At the top, I also wanted to make sure that the wire ends were safely tucked into the beads, so I first stuck the end of the wire into the top bead, not bothering to shape the wand.

Homemade Beaded Bubble Wands - From Blue Bells and Cockle Shells

Then I shaped the wire into circular shapes (you can make any shape you want). I twisted the wire at the base of the wand, where it enters the beads. You want to twist the wire nice and snug up against the beads to make the handle stiff, or else it will be flopping all around.

Homemade Beaded Bubble Wands - From Blue Bells and Cockle Shells

And that is it! We’ve also been experimenting with several DIY bubble solution recipes.

Homemade Beaded Bubble Wands - From Blue Bells and Cockle Shells


July 16, 2014

Yarn Along Wednesday - Some Socks for Me

Yarn Along Wednesday - Some Socks for Me | Blue Bells and Cockle Shells

You would think that with the lazy days of summer, I’d be getting more knitting done, but our lack of structure seems to be sabotaging all my efforts to finish up a knitting project. I finished the first shoe that I was knitting for Sola’s doll and realized that the shoe was way to large. We’re kind of at a crossroads in regards to Sola’s toys right now anyway. She has been playing with the neighborhood kids a lot. As such, she has been influenced by peer pressure quite a bit. All the neighborhood girls have American Girl dolls, so now Sola only wants an American Girl doll and says she hates her Waldorf doll. Given that the strength of her relationship with the neighborhood kids can vacillate quite a bit, I’m not prepared to toss out her Waldorf doll yet, but at the same time, I’m not feeling super inspired to make any new clothes for it. Instead, I am focusing on using up all the sock yarn that I purchased and have not used. No one in my family, besides me, would appreciate hand knit socks, so I will be making several pairs for myself. Normally, I don’t wear socks much, but maybe having hand knit socks will change that. At the very least, I will greatly appreciate them during the coldest days of winter.  


Reading-wise, I’ve been finding lots of time to read while sitting on the front porch keeping and eye on Sola, as she tries to navigate the world of neighborhood children, or sitting on park benches, while she learns to do the monkey bars all by herself. I’ve been reading three books since I last posted. I’m not sure what I was expecting from the first book, It's Complicated: The Social Lives of Networked Teens, by Danah Boyd, but it wasn’t what I got. Maybe if my older kids were younger, this book would have been more meaningful to me. It probably would have reassured me that my kids weren’t going to become the spawn of Satan due to their use of social media. Since Primo is about to turn 23, I’ve been dealing with kids and social media for about 15 years now. Since, for me, this book's sole purpose seemed to be to convince me that though kids socialize differently these days, it is all okay, and because I already knew all this, the book came across as if it were hitting me over the head with the message.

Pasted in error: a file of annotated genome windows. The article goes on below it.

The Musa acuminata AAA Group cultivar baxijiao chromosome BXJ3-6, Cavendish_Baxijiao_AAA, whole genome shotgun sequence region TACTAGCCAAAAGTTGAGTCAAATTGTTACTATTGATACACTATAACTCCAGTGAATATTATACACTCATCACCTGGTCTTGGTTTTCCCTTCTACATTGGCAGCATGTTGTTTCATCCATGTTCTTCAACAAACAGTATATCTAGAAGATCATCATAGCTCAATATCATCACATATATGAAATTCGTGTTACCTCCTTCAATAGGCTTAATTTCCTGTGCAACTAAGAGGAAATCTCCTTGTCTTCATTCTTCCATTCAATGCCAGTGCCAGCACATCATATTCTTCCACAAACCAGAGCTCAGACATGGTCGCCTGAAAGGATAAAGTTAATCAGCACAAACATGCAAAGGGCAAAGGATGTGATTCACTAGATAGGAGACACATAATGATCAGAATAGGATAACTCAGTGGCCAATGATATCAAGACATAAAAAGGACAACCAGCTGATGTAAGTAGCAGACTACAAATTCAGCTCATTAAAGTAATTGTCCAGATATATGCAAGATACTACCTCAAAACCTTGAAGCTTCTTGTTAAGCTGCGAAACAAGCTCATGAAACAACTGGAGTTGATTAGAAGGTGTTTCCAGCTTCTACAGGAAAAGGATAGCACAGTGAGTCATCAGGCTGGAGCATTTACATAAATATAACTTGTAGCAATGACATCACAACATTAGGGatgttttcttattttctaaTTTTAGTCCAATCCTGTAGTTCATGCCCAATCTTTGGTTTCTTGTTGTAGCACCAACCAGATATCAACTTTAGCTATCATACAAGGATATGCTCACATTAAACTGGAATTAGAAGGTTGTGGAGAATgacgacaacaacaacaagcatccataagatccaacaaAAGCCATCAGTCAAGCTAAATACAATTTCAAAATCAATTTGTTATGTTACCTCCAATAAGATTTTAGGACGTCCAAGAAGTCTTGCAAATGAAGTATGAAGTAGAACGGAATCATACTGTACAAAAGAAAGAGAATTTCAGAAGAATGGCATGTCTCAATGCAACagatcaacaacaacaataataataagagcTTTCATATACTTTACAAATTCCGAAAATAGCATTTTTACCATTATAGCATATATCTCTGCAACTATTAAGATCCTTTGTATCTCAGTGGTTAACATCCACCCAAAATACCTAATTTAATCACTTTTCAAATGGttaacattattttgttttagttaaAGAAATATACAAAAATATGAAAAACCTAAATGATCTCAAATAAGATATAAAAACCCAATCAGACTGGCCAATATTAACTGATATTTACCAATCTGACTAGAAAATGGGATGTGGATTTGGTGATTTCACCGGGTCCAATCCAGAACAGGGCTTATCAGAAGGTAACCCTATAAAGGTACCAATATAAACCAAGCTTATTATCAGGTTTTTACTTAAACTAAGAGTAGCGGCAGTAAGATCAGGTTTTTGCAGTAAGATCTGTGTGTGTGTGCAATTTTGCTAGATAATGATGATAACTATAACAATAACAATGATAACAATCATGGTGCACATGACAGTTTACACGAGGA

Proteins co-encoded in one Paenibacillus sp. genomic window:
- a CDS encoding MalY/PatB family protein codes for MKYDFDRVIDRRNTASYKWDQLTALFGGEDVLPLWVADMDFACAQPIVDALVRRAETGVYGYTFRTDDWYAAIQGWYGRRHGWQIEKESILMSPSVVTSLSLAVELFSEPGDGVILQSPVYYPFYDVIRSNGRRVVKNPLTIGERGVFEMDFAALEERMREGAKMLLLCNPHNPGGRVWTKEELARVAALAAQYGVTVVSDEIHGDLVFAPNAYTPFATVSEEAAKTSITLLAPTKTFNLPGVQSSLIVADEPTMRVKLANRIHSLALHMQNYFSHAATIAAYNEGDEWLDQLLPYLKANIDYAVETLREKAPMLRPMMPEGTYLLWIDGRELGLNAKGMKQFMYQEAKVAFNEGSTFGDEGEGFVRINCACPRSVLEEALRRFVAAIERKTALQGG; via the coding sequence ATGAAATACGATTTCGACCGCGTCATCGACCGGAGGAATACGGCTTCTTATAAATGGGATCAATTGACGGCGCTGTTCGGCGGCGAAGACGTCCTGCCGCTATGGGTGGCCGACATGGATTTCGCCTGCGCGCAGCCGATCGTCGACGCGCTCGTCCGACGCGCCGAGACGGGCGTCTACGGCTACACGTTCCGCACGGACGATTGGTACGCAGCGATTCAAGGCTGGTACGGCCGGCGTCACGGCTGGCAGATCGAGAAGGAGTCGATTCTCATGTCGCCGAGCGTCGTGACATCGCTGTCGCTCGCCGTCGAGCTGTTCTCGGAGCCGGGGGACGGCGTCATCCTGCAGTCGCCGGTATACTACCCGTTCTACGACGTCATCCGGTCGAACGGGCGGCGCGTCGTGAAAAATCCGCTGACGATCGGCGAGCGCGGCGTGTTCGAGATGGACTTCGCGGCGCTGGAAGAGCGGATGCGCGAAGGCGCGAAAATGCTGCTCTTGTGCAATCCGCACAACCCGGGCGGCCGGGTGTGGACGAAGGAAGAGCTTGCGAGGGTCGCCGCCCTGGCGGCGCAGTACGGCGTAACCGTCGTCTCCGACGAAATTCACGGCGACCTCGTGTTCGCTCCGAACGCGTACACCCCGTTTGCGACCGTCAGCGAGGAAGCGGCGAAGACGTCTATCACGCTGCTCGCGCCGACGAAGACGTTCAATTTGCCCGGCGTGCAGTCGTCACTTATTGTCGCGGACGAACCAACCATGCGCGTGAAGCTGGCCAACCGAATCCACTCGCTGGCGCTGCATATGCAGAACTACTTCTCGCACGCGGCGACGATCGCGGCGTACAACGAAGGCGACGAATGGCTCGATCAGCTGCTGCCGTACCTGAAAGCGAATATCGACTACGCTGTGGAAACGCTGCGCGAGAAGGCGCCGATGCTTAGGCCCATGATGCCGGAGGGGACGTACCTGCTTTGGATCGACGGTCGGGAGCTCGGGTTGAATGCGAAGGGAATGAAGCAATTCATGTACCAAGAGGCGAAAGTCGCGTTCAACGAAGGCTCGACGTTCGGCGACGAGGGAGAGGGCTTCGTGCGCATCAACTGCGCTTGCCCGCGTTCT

Saving CeeCee Honeycutt, by Beth Hoffman, was a light and enjoyable read. It left me feeling sighing happily when I finished the last page. I’m just going to post Amazon’s description of the book, because it does a good job of setting your expectations, "When Camille Sugarbaker Honeycutt, the pretty but crazy 1951 Vidalia Onion Queen, dies suddenly, her twelve-year-old daughter CeeCee has barely a hope left in the world. To her rescue arrives Great Aunt Tootie in the most magnificent car CeeCee has ever seen, and she is whisked away to the storybook city of Savannah. For some flowers, Aunt Tootie holds, are born to bloom only south of the Mason-Dixon line and soon, among the sweet scent of magnolias and the loving warmth of Tootie and her colourful collection of friends, it looks as though CeeCee has arrived in paradise. But when a darker side to the Southern dream threatens this delicate, newfound happiness, Aunt Tootie and her friends must rally to CeeCee's aid. Warm yet heartbreaking, and generously spiced with humor, Saving CeeCee Honeycutt is the story of a girl who loses her mother but finds many others under a balmy Georgia sun."

Botany for the Artist: An Inspirational Guide to Drawing Plants, by Sarah Simblet, is a book that is going to take me awhile to finish. It covers a great deal of botany, while also addressing the various technical issues that arise when drawing plants. The images inside the book are absolutely gorgeous and the book may very well serve as a coffee table book when I am done, as I think almost anyone would enjoy leafing through its pages (pun not intended, but hey, it’s there!). Here is a good video review of the book, that shows you the inside, so you can get an idea of how extraordinarily beautiful it is. 

What about you? Have you been reading anything interesting? Have you been able to find time to knit during the summer? As always, I will be sharing this post with:


Disclosure: Some item links in this post are affiliate links. I will make a small amount of money if you click on them and make a purchase. All opinions expressed, however, are 100% my own.